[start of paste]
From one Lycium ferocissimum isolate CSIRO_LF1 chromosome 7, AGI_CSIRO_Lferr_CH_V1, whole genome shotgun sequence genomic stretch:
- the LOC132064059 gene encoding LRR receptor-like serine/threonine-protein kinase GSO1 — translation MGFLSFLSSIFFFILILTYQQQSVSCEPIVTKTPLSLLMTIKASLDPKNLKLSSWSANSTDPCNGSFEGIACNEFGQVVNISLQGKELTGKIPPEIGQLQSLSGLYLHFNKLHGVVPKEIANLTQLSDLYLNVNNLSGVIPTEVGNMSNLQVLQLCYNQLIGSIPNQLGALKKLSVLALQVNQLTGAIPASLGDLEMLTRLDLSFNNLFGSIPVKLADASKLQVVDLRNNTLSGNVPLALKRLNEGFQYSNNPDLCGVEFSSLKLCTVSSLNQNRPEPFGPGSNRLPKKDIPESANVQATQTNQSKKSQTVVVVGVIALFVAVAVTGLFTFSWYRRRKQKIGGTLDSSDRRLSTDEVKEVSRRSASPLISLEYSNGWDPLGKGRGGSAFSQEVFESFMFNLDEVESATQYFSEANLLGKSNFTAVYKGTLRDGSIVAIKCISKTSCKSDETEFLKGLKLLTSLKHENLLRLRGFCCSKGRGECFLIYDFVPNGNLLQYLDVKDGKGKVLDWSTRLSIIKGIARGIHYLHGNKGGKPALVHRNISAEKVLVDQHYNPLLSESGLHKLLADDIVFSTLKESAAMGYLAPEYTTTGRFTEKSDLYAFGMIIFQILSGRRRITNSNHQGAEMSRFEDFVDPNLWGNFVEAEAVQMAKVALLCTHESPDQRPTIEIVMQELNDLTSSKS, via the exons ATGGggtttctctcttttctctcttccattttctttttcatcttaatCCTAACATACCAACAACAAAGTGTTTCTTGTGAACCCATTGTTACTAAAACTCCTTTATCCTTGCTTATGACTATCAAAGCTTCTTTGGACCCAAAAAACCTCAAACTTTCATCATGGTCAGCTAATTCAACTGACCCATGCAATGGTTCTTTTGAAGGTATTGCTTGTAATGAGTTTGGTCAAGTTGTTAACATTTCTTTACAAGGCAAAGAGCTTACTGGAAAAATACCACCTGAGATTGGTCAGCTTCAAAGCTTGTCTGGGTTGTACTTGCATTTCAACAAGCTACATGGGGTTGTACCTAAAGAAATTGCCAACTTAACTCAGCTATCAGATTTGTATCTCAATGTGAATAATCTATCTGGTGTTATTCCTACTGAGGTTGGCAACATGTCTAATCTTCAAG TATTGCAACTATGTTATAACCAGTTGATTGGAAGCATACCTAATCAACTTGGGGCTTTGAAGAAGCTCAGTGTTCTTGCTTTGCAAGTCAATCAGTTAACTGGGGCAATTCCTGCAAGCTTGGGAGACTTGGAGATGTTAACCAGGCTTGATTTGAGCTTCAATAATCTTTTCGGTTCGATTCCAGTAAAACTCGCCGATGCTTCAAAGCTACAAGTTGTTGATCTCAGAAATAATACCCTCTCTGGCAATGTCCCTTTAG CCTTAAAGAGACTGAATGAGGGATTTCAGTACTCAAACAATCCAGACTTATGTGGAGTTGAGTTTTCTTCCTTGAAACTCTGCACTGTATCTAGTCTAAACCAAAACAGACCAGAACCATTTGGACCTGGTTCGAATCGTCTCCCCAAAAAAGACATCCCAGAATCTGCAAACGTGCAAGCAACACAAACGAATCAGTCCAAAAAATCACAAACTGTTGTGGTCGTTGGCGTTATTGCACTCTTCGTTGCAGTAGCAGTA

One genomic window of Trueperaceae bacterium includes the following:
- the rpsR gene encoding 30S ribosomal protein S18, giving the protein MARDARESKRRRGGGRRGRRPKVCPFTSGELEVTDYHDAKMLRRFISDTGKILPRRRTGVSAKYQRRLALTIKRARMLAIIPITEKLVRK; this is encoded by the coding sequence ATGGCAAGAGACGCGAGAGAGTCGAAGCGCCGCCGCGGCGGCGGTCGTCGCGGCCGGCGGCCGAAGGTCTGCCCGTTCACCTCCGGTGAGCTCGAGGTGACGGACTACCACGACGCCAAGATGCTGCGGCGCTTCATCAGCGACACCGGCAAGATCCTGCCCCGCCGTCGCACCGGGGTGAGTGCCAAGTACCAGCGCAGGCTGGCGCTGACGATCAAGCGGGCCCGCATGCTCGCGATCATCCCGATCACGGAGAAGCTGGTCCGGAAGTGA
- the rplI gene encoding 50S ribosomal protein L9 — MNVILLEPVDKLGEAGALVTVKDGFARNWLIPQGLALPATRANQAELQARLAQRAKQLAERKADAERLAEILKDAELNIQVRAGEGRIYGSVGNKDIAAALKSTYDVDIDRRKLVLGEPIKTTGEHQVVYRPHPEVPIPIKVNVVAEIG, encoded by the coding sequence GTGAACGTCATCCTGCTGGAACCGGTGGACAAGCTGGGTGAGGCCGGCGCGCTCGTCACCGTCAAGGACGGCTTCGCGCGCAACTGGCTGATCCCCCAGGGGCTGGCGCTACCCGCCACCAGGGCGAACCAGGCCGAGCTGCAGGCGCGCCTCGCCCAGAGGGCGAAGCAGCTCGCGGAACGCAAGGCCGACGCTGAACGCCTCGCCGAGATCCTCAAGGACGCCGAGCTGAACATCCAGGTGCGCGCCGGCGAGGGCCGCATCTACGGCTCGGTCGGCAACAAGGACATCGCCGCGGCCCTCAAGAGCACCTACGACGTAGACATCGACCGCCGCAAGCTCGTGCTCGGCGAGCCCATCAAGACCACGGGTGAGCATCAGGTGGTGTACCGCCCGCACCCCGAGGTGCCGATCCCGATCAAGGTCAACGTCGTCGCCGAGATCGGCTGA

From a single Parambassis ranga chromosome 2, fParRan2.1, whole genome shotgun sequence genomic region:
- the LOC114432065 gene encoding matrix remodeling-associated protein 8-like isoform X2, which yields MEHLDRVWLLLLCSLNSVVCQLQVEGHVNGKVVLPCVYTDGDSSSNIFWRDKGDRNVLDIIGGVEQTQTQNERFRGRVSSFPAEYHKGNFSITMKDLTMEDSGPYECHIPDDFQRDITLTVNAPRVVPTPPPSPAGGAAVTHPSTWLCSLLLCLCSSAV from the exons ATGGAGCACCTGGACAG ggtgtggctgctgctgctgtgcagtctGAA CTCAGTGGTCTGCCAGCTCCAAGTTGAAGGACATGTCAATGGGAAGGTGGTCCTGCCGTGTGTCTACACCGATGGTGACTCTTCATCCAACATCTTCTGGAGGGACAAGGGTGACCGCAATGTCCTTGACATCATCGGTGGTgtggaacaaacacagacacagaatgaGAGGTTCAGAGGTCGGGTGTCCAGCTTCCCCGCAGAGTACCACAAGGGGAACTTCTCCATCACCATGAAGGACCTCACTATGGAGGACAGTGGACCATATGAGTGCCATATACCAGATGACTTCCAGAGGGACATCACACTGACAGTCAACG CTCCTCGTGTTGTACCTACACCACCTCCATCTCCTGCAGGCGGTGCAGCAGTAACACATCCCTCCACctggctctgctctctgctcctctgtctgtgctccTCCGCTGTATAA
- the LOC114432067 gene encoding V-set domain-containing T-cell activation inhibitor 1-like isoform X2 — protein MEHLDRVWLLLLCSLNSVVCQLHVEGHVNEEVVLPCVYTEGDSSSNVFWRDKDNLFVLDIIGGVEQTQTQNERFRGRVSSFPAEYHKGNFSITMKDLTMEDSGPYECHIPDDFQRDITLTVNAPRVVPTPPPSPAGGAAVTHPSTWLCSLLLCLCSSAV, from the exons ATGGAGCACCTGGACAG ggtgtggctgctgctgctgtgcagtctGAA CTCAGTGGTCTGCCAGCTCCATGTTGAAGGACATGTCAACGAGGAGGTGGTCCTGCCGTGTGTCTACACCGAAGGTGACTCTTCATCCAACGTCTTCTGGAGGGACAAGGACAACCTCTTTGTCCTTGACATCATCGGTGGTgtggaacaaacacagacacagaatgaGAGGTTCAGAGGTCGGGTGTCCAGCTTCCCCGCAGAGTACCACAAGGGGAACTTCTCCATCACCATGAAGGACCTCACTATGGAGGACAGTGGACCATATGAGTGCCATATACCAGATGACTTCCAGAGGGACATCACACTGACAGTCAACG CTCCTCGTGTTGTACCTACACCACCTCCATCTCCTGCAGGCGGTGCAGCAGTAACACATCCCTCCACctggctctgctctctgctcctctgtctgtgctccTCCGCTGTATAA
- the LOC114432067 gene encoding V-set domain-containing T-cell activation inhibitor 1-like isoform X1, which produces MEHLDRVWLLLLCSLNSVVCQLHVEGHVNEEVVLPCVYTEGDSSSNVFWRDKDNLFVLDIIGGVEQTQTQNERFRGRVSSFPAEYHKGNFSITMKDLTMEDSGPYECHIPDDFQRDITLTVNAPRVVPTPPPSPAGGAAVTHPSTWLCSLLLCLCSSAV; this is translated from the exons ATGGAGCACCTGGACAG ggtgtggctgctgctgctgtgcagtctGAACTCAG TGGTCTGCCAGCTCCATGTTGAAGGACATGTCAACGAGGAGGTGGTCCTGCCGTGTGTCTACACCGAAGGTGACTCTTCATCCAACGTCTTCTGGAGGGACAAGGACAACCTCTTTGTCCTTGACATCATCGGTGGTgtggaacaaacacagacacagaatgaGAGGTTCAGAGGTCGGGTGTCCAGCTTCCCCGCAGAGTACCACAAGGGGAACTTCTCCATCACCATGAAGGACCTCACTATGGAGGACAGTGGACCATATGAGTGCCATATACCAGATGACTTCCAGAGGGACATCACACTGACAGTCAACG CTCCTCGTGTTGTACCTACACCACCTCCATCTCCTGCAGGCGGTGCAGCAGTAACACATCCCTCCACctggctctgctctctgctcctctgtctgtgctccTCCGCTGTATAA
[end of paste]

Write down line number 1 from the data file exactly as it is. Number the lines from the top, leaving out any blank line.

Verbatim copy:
From one Lycium ferocissimum isolate CSIRO_LF1 chromosome 7, AGI_CSIRO_Lferr_CH_V1, whole genome shotgun sequence genomic stretch: